Quincy Briscoe enjoyed his 3,000-mile bike ride across the United States so much, he's already planning the sequel.

Quincy Briscoe enjoyed his 3,000-mile bike ride across the United States so much, he's already planning the sequel.

But not before enjoying a little down time, starting this weekend.

"It's Friday night," he said hours after taking a dip in the Pacific Ocean. "I couldn't have planned it any better."

Briscoe has earned the right to celebrate. The 18-year-old former Ashland High tennis player raised $7,000 — more than double his goal — for the impoverished youth of Cambodia riding his bike from St. Augustine, Fla., to La Jolla, Calif., a three-month journey that began Jan. 22 and ended at precisely 3 p.m. Friday. Friends and family gathered to cheer him on down the home stretch as his dad, renowned Ashland photographer Christopher Briscoe, snapped pictures. Quincy Briscoe dunked his tire in the ocean to make it official, then went for what must have been about the most refreshing swim of his life.

"It still hasn't set in yet," he said afterward. "It's kind of a surreal feeling, kind of weird. I'm sitting in my room right now, where I haven't been since last September — six months. I've been living out of a 20-inch by 10-inch bag, and now I have a whole room full of stuff.

"It's nice to check it off my bucket list, but I liked it," he added. "I liked staying in the funky places at night, going to new places every night, nobody knows you and you don't know anybody."

He's tentatively planning on doing it again next year, but with a more ambitious goal of $35,000. He's also considering switching it up and starting on the west coast to avoid the head winds that "suck all the water out of you."

Towing a trailer packed with supplies and riding a Specialized Crux racing bike, Briscoe pedaled about 75 miles per day on average, up hill and down hill, through biting rain and against blinding sun, early in the morning and late at night. He arranged for lodging through couchsurfing.com, a website that connects people who are willing to lend a bed or a yard (for a tent) to those who need it. Some of those people donated to Briscoe's cause and continue to keep in touch, but most of his stays were "short and sweet."

He received donations from others he met along the way. A old man egged on by his wife stood out, as did a marine who had just returned from Iraq.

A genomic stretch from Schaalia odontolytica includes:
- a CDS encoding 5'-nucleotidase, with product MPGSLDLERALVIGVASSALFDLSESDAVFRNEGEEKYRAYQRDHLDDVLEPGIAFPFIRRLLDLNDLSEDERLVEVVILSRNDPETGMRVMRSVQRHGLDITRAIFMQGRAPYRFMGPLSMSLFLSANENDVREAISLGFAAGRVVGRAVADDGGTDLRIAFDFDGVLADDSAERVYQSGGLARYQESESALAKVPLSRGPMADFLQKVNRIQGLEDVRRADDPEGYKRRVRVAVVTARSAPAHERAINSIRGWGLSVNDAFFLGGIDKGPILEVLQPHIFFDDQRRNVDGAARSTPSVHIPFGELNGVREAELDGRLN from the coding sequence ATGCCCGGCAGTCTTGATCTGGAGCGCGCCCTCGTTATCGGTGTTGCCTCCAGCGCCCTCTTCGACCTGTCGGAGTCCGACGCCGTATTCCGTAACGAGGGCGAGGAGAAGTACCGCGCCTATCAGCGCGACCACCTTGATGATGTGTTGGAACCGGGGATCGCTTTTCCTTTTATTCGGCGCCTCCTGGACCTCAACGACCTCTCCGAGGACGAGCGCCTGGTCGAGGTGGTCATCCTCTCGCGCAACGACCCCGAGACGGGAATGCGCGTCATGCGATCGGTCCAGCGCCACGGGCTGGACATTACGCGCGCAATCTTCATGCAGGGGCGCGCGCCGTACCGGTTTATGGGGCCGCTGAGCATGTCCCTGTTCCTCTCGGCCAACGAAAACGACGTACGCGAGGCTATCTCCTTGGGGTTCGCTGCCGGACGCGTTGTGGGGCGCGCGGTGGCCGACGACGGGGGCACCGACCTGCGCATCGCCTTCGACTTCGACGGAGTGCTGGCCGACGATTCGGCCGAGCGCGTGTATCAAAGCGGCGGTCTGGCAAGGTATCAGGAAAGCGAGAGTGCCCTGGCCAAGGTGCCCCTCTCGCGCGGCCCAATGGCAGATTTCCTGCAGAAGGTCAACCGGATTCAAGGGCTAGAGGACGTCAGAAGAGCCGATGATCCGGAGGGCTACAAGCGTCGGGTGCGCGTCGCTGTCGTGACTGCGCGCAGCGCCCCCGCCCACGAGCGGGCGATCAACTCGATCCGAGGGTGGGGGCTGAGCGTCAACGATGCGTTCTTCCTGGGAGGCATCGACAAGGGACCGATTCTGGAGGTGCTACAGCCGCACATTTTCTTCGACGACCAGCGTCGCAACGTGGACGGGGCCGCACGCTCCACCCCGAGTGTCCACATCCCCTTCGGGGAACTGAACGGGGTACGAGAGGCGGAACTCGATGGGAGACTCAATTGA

Briscoe rates Texas as the most bike-friendly state. Drivers there would steer clear to give him plenty of room. But that wasn't always the case. Some of his daily treks were downright harrowing.

"On a highway, you hugged that line like you're married to it," he said. "You're always on that white line. One time a semi-truck did not get over, and it was probably about a foot away from me going about 60 miles an hour. That freaks you out. Especially with a head wind, because you can't hear them."

Briscoe said the cold mornings — "bone-chilling" — were the worst part of the trip. The friendships made it worth it, however. One, in particular, made Briscoe's journey seem almost like a vacation. He met two more bicyclists he had been unintentionally following in Fort Davis, Texas, and ended up riding the rest of the way with one of them, Cameron Wade.

"He's staying at my house for a few days," Briscoe said. "We're best buds now."

Briscoe said he never stopped to consider the enormity of his accomplishment, even as he closed in on his final destination Friday morning.

That attitude may have something to do with the root of his cause — a trip to Cambodia four years ago that opened his eyes to true poverty. He planted rice and gave away tennis balls, then almost felt guilty about leaving. That's why another cross-country trip doesn't seem so bad.

"We helped out a lot, but we peeked into their world, in a way unnoticed," he said. "We took what we needed and just left. We helped out in other ways, but with me it just kind of felt like there was no reciprocation. They gave us so much.

"I wanted to give them something more."